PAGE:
Security of Personal Information

The Security Standards for the Protection of Electronic Protected Health Information (HIPAA Security Rule)[15] provide standards for protecting personal health information. The HIPAA Security Rule requires appropriate administrative, physical and technical safeguards to ensure the confidentiality, integrity, and security of electronic protected health information.[16]

California was the first state to enact a security breach notification law.[17] The law requires any person or business that owns or licenses computerized data that includes personal information to disclose any data security breach to all California residents whose unencrypted personal information was acquired by an unauthorized person.

Most of the early state security breach notification laws followed California’s law and established requirements for notification of a security breach rather than defining security standards. As of June 2017, 48 states, as well as the District of Columbia, Guam, Puerto Rico and the US Virgin Islands have enacted laws requiring notification of security breaches involving personal information.[18] Recently, some states have established requirements to avoid a security breach. For example, the Massachusetts regulation specifies a detailed list of technical, physical, and administrative security standards for protecting personal information that must be implemented.[19] HIPAA and the GLBA also have security breach notification requirements.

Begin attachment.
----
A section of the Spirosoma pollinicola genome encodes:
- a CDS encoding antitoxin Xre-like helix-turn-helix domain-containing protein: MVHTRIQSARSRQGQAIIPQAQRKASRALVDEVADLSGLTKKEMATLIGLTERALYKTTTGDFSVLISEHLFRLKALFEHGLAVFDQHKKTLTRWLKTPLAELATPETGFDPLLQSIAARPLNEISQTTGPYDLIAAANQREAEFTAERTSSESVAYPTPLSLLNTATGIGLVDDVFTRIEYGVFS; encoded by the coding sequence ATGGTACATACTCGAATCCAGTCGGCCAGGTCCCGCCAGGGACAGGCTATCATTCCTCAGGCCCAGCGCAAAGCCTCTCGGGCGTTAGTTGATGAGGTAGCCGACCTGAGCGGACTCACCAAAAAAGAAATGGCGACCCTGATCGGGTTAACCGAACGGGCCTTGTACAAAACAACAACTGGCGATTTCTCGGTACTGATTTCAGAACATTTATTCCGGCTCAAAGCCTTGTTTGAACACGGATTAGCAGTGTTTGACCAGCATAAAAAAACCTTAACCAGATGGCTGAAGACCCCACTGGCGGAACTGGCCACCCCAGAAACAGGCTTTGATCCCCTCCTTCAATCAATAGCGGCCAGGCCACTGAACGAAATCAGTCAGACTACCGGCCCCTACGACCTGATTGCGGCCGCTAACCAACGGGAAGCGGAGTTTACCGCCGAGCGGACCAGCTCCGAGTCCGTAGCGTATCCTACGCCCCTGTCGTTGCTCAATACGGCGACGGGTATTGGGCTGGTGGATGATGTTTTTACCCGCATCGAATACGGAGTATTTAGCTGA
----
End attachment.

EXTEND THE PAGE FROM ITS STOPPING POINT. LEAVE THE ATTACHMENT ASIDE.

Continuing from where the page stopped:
While most attention has centered on security threats to personal information, there are also security issues for non-personal information. For example, in a recent incident, hackers changed chemical settings in a water treatment plant.[20] Additionally, the analyst firm Forrester predicted that there will be a large scale IoT security breach in 2017.[21]

Control over Data

Ownership rights to big data can provide a competitive business advantage since the data owner controls how the data may be used and shared. For example, Twitter’s data licensing business is its fastest growing revenue. Twitter sells its “firehose” of over 500 million daily tweets to various companies that try to turn the tweets into actionable information. Most of the business value in big data is derived from combining data from different sources. Ownership of data resulting from the data analytics is also important. Rights to data are usually allocated in the privacy policy and TOS for websites, online services and mobile apps. Traditional signed agreements may be used in business-to-business transactions. For example, a signed agreement might be used between an IoT provider and its farm customers in a smart agriculture application.[22] Joint ownership is a middle ground for ownership allocations in some business-to-business transactions.